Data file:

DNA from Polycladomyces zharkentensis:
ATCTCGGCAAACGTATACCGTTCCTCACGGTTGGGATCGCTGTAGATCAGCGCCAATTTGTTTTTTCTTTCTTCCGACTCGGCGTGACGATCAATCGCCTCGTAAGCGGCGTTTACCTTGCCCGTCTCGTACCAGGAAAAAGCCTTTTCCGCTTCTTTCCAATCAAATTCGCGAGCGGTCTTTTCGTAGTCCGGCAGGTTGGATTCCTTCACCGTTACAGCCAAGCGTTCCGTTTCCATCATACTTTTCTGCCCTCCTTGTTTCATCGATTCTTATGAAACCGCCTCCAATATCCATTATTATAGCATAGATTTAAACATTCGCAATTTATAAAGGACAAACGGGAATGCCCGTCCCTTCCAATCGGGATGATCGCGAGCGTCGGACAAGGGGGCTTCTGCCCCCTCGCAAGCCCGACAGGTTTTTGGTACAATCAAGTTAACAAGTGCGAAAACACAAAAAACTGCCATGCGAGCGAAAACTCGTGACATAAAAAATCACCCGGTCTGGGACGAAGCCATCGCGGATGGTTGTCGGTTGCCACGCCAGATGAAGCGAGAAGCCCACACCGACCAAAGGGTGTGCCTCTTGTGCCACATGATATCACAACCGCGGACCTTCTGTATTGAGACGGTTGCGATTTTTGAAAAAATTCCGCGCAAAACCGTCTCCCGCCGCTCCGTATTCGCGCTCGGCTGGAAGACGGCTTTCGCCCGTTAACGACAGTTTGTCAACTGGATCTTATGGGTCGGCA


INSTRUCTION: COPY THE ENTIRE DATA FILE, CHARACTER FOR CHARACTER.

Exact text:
DNA from Polycladomyces zharkentensis:
ATCTCGGCAAACGTATACCGTTCCTCACGGTTGGGATCGCTGTAGATCAGCGCCAATTTGTTTTTTCTTTCTTCCGACTCGGCGTGACGATCAATCGCCTCGTAAGCGGCGTTTACCTTGCCCGTCTCGTACCAGGAAAAAGCCTTTTCCGCTTCTTTCCAATCAAATTCGCGAGCGGTCTTTTCGTAGTCCGGCAGGTTGGATTCCTTCACCGTTACAGCCAAGCGTTCCGTTTCCATCATACTTTTCTGCCCTCCTTGTTTCATCGATTCTTATGAAACCGCCTCCAATATCCATTATTATAGCATAGATTTAAACATTCGCAATTTATAAAGGACAAACGGGAATGCCCGTCCCTTCCAATCGGGATGATCGCGAGCGTCGGACAAGGGGGCTTCTGCCCCCTCGCAAGCCCGACAGGTTTTTGGTACAATCAAGTTAACAAGTGCGAAAACACAAAAAACTGCCATGCGAGCGAAAACTCGTGACATAAAAAATCACCCGGTCTGGGACGAAGCCATCGCGGATGGTTGTCGGTTGCCACGCCAGATGAAGCGAGAAGCCCACACCGACCAAAGGGTGTGCCTCTTGTGCCACATGATATCACAACCGCGGACCTTCTGTATTGAGACGGTTGCGATTTTTGAAAAAATTCCGCGCAAAACCGTCTCCCGCCGCTCCGTATTCGCGCTCGGCTGGAAGACGGCTTTCGCCCGTTAACGACAGTTTGTCAACTGGATCTTATGGGTCGGCA